Operation Drumbeat

Author: Michael Gannon
Harper Perennial
Year: 1991

Reviewer: Daryl Carpenter


     If you asked someone what the worst naval defeat in American history was, I guarantee you that 99% of the time that person would respond "Pearl Harbor!" Unknown to many today, German U-boats operating off the Eastern coast of the United States, the Caribbean, and the Gulf of Mexico sank more than 600 merchant ships in a six month period beginning in January 1942. During the first three months of this campaign U-boats ranged along the shoreline with virtual impunity, hiding underwater in the daytime, slipping into the shipping lanes at nighttime. With the coastline brightly illuminated, merchant ships passed by like targets in a shooting gallery.

Operation Drumbeat, billed as "The Dramatic True Story of Germanyís First U-boat Attacks Along The American Coast In World War II," was published by HarperCollins as a hardcover in 1990 and as a trade paperback in 1991. It is 512 pages long, divided into 13 chapters, and has 16 pages of black and white photographs. Several appendixes are provided, along with a lengthy list of notes and citations, a glossary, and bibliography.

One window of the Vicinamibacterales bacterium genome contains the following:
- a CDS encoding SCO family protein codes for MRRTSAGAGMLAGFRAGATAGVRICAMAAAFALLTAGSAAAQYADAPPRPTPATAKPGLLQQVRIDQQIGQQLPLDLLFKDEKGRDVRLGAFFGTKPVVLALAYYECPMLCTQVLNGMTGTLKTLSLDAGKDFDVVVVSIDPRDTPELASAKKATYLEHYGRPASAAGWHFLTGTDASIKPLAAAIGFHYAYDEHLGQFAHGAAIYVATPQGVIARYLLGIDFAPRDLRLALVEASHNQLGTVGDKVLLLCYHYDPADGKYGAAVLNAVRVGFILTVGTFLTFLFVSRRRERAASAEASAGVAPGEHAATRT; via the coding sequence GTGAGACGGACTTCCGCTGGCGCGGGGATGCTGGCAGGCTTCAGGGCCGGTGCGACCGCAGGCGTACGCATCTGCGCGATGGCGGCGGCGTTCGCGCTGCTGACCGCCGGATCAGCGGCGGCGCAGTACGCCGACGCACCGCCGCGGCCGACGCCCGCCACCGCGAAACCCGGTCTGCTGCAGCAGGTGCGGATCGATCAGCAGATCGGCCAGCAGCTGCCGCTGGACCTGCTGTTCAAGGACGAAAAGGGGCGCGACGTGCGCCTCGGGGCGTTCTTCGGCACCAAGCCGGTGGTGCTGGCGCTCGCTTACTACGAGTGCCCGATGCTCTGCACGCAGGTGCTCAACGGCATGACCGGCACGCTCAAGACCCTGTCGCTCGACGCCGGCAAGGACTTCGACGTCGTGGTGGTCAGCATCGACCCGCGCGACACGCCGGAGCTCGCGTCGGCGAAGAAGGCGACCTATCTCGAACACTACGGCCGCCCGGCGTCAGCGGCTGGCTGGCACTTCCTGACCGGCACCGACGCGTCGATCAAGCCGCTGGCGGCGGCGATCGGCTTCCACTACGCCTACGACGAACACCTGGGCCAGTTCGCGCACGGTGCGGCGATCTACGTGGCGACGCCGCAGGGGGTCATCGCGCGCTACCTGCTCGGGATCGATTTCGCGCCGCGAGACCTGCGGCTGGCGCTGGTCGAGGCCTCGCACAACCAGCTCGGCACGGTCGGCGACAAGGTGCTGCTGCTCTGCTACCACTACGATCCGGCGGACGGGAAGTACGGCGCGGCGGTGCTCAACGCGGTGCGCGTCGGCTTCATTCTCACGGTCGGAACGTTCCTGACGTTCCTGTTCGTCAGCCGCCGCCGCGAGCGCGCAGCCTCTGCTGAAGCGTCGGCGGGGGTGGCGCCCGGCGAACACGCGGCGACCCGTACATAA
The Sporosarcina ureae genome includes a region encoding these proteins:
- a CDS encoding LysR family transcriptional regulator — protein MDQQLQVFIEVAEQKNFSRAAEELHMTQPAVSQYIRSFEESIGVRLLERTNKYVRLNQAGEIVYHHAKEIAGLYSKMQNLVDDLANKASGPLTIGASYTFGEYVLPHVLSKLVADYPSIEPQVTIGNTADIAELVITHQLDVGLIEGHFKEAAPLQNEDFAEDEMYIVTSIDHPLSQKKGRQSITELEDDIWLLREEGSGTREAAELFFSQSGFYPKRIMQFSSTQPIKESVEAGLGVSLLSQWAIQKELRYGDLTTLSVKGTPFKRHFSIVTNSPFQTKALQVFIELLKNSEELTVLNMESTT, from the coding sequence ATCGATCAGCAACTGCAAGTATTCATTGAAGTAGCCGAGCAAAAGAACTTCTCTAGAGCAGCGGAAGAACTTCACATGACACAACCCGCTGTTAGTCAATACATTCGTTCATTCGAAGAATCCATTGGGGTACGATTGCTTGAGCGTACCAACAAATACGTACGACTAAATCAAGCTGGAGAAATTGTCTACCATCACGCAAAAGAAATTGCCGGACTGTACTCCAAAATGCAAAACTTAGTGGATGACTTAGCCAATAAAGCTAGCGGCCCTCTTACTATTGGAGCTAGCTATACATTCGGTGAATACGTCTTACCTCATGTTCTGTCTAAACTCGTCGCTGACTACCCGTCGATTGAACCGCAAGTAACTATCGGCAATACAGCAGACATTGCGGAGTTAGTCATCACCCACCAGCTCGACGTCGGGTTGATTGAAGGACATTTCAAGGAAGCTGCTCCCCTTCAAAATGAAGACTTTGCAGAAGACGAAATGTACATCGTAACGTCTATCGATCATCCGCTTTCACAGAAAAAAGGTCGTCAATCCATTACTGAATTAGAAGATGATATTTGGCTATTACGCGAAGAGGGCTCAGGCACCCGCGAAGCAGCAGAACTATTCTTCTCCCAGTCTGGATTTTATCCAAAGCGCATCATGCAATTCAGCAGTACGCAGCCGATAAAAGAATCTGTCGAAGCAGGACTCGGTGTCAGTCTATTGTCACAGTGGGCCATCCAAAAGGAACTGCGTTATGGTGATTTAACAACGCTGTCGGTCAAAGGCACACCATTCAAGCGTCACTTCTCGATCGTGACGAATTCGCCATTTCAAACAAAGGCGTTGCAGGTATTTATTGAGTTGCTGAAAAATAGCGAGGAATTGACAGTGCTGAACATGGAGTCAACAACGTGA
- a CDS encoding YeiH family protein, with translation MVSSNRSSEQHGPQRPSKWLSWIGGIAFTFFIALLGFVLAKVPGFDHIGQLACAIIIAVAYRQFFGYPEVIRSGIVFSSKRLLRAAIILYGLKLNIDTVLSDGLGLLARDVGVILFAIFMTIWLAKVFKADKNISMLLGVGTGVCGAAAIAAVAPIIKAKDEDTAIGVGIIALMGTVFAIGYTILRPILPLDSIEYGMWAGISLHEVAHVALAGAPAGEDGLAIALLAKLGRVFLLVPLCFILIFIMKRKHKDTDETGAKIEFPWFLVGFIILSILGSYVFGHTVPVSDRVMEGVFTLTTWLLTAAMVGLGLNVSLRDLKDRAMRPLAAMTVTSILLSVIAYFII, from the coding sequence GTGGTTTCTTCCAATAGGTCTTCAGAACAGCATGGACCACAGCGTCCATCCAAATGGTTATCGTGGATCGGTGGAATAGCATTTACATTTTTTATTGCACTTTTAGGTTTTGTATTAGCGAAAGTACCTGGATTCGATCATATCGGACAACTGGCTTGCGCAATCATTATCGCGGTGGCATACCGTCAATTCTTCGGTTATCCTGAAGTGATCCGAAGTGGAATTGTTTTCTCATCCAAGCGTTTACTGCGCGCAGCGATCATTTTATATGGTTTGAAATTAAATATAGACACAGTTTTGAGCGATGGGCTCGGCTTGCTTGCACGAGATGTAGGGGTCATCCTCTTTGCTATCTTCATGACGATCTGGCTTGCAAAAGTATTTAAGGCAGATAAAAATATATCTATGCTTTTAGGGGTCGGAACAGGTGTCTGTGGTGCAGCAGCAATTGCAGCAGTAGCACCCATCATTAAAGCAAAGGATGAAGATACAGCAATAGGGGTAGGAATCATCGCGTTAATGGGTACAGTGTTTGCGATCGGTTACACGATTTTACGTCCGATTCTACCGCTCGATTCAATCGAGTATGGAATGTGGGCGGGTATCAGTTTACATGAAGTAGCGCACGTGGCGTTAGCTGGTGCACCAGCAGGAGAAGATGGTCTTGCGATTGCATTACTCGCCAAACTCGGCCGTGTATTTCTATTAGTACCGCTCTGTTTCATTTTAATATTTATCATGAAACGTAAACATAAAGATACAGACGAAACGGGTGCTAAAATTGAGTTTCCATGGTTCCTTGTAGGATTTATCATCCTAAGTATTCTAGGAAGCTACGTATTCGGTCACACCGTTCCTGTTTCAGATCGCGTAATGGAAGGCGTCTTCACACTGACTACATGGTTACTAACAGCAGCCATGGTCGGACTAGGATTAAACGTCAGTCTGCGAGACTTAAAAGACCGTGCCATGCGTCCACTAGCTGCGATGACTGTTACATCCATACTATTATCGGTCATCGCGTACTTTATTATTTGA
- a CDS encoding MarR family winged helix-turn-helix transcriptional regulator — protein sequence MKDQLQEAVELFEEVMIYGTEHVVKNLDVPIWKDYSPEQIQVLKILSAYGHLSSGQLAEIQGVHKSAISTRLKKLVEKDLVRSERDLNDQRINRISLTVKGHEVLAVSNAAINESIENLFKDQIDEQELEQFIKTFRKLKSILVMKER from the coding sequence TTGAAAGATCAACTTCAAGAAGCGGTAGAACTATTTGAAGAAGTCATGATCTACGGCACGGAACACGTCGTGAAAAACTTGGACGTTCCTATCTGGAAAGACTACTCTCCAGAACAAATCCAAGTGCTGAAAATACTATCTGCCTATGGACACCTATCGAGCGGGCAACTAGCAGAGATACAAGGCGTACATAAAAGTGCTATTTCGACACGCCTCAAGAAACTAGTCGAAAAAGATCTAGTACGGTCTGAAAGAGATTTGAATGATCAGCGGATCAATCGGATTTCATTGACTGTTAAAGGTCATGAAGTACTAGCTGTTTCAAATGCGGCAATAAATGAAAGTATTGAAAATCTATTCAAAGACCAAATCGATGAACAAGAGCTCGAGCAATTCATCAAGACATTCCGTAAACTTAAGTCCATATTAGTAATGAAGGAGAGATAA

This book focuses primarily on the initial deployment of five Type IX U-boats in what Admiral Donitz called Operation Drumbeat, or if you prefer German, Operation Paukenschlag. These five submarines sank 25 merchants without reprisal from the United States Navy, and event which the author, Michael Gannon calls the "Atlantic Pearl Harbor." Gannon believes that the military impact of Drumbeat was far greater than the attack on Pearl Harbor. According to him, the primary effect of Pearl Harbor was to cripple obsolete battleships in shallow water, whereas Drumbeat came close to cutting off the supply of oil between the US and Great Britain.

U-123, commanded by Kapitšnleutnant Reinhard Hardegen, serves as the focal point for Gannonís narrative. In his two Drumbeat patrols, Hardegen sank 19 merchant ships, one of them barely 20 miles from New York City. Gannon recalls 123ís near-sinking at the hands of a Norwegian factory ship, itís encounter with the Q-Ship Atik, and the infamous torpedoing and shelling of the tanker Gulf America just two miles from Jacksonville, Florida.

Operation Drumbeat also takes us inside the offices of the British Operational Intelligence Centre (OIC) and Bletchley Park, where the German Enigma ciphers were decoded. Gannon discusses how the OIC kept track of the five Drumbeat boats with extreme accuracy on a nearly hourly basis and passed the information along to the American Office of Naval Intelligence (ONI), who were regardless taken completely by surprise when they finally arrived.